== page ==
Queenatrice Wooden vividly recalls the morning 10 years ago when she called police for help to control her drug-crazed nephew and Officer Ira Weiner rushed into her West Baltimore rowhouse to help.
Her nephew quickly overwhelmed Weiner, stabbed him 36 times with an ice pick and fatally shot the officer with his own gun.
Yesterday, a decade to the day of the deadly attack, Wooden sat quietly on her stoop as city officials dedicated her street to Weiner - renaming the 1900 block of W. Mulberry St. as "Ira Weiner Way" with a commemorative sign.
"He deserved it," said Wooden, 55. "He was coming here to help me."
City officials echoed Wooden's comments, saying Weiner, a 28-year-old Western District officer, was a hero who should not be forgotten.
Mayor Martin O'Malley, who proclaimed yesterday Ira Weiner Day, said the officer had a "golden heart" and "cared enough about the city to join the Police Department."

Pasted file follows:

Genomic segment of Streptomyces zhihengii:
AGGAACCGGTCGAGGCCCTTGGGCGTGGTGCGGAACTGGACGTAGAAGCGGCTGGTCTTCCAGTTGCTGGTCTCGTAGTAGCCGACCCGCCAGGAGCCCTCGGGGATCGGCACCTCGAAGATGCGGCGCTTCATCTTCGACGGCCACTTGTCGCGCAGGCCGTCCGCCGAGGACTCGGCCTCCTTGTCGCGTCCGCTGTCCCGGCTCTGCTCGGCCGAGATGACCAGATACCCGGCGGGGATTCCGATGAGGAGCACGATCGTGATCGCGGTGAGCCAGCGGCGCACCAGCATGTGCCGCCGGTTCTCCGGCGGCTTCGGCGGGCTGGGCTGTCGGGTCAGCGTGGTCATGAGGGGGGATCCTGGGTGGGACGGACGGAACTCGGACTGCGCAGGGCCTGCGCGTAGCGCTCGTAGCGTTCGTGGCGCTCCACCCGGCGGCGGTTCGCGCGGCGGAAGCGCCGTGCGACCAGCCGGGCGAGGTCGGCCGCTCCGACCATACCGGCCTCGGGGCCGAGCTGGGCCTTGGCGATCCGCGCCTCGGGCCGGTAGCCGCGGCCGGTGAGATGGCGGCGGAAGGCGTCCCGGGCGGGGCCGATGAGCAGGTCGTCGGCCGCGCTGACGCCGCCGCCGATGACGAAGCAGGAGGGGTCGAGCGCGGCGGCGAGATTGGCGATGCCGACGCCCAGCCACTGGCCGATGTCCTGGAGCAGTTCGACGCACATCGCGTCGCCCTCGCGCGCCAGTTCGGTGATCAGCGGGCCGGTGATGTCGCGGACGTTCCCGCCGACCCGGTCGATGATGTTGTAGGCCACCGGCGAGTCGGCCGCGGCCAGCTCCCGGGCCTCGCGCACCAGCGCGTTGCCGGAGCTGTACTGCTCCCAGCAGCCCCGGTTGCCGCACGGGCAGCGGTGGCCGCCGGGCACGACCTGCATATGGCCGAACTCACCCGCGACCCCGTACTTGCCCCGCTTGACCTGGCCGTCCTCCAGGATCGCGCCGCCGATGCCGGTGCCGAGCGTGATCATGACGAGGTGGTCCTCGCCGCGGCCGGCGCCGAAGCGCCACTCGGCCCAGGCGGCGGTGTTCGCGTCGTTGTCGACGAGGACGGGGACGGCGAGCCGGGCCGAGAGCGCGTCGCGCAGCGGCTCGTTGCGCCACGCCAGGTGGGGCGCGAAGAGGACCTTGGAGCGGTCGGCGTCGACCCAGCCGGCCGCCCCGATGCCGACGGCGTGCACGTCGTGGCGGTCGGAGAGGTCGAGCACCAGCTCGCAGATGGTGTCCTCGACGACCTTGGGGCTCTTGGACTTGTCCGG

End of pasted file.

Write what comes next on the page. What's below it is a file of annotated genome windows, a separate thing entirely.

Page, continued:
Police Commissioner Edward T. Norris compared Weiner to other, more famous, men and women whose names are emblazoned on street signs.
And Lt. Col. Odis L. Sistrunk, Weiner's supervisor at the time, said Weiner was a brave officer "who wanted to make a difference."
Officers Paul McManus and Chuck Connolly, who served with Weiner, came up with the idea for the sign, which will grace the street post for another week or two before being taken down and given to Weiner's relatives.
"If Cal Ripken can get a sign, [Weiner] deserves one," McManus said. "He was as much a hero as Cal Ripken. This is how we respect our friends."
Weiner's mother, Arlene Weiner, attended the ceremony, which officers and officials sprang on her as a surprise.
"It's wonderful," she said. "It means that people still remember."
Weiner graduated from Northwestern High School in 1982 and joined the Police Department six years later.
He was on routine patrol when he raced to Wooden's home in response to the call and was shot by her nephew, Lewis Thomas, 29.
Officers rushing to back up Weiner shot and killed Thomas. Weiner died two days later.